Furnaces are the most common type of heating equipment in the United States. Furnaces burn natural gas, propane, or oil for heat and distribute the heat through a duct system. There are two main types of residential furnaces: weatherized (for outdoor installation, such as on rooftops) and non-weatherized. Non-weatherized furnaces are far more common and come in two forms: condensing and non-condensing. Furnaces with 90% or greater AFUE (annual fuel utilization efficiency) are known as "condensing" products because they condense water out of flue gases to recoup heat to warm the home that would otherwise be vented up the chimney.
The current national standard for residential oil and gas furnaces is a meager 78% AFUE. DOE raised the standard in 2007 to 80% AFUE, effective 2015. However, virtually all furnaces on the market have an AFUE of 80% or better, which prompted states and environmental and consumer groups to sue DOE over its 2007 decision. In April 2009, DOE accepted a “voluntary remand” in that litigation. In October 2009, manufacturers and efficiency advocates negotiated an agreement that, for the first time, included different standard levels in three climate regions: the North, South, and Southwest. DOE issued a direct final rule (DFR) in June 2011 reflecting the standard levels in the consensus agreement (90% AFUE in the North, 80% AFUE in the South and Southwest, and 83% AFUE in all regions for oil furnaces.) In 2012, before the standards went into effect, the American Public Gas Association (APGA) filed a lawsuit objecting to the process used to adopt the standards. The litigation halted implementation of the standards for non-weatherized gas furnaces. On April 24th, 2014, after a two-year delay, the U.S. Court of Appeals for the D.C. Circuit approved a settlement between the U.S. Department of Energy (DOE) and the APGA. The settlement rolls back the gas furnace efficiency standards for non-weatherized gas furnaces, requires DOE to complete a new rulemaking within two years and requires DOE to initiate a rulemaking on the enforcement of regional standards.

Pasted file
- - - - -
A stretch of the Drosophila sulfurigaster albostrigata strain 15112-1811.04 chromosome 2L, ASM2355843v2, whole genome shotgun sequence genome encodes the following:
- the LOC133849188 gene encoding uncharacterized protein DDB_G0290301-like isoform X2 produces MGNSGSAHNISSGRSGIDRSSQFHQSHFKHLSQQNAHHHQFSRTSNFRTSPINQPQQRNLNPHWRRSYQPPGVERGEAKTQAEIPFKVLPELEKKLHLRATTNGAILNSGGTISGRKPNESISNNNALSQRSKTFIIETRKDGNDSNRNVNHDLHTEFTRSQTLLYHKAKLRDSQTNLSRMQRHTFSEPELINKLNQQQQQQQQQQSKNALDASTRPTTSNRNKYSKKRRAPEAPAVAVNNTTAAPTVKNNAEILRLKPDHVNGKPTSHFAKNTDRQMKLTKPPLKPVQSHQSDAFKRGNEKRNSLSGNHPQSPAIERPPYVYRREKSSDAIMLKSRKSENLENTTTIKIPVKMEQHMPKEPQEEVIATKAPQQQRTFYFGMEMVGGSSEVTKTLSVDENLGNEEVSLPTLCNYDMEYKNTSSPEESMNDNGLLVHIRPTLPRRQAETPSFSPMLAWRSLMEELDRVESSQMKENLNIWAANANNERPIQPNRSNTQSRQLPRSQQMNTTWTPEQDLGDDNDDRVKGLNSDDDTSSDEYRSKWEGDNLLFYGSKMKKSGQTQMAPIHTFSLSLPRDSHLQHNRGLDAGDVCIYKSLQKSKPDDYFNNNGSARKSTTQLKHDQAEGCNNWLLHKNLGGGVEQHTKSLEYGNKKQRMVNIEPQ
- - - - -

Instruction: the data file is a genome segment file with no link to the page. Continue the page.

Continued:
In the meantime, the 2007 80% AFUE standard for all gas furnaces will take effect in 2015 and the 2011 standard for weatherized furnaces will take effect in 2015. The effective date of the yet-to-be determined standards will likely be no sooner than 2021.
Space heating is the largest energy end-use in the U.S. residential sector, accounting for about 40% of total residential energy consumption. About 40% of U.S. households use natural gas furnaces (the most common equipment and fuel used for space heating), while a little more than 14% use electric furnaces and about 3% use oil furnaces. Non-weatherized, condensing furnaces are typically the most efficient (90% and above) as waste heat is not entirely dissipated outside (as with a weatherized furnace) and more heat is recovered from the combustion process from the latent heat created from the condensing of water vapor. No gas furnaces exist with AFUE ratings between 83–89% because problems arising from condensation occur within this range.
ASAP Press Releases
|Potential Effective Date of Updated Standard||2021|
|Updated DOE Standard Due||2016|
|2nd Federal Standard Effective||2015|
|2008||NH Standard Adopted|
|2nd Federal Standard Adopted (DOE)||2007|
|2007||MD Standard Adopted|
|2006||VT Standard Adopted|
|2005||MA Standard Adopted|
|2005||RI Standard Adopted|
|1st Federal Standard Effective||1992|
|1st Federal Standard Adopted (Congress)||1987|
|NAECA Initial Federal Legislation Enacted||1987|
States not showing an effective date have an ongoing rulemaking process to determine standards.
Timeline reflects state standards from 2001 to present; federal standards from inception to present.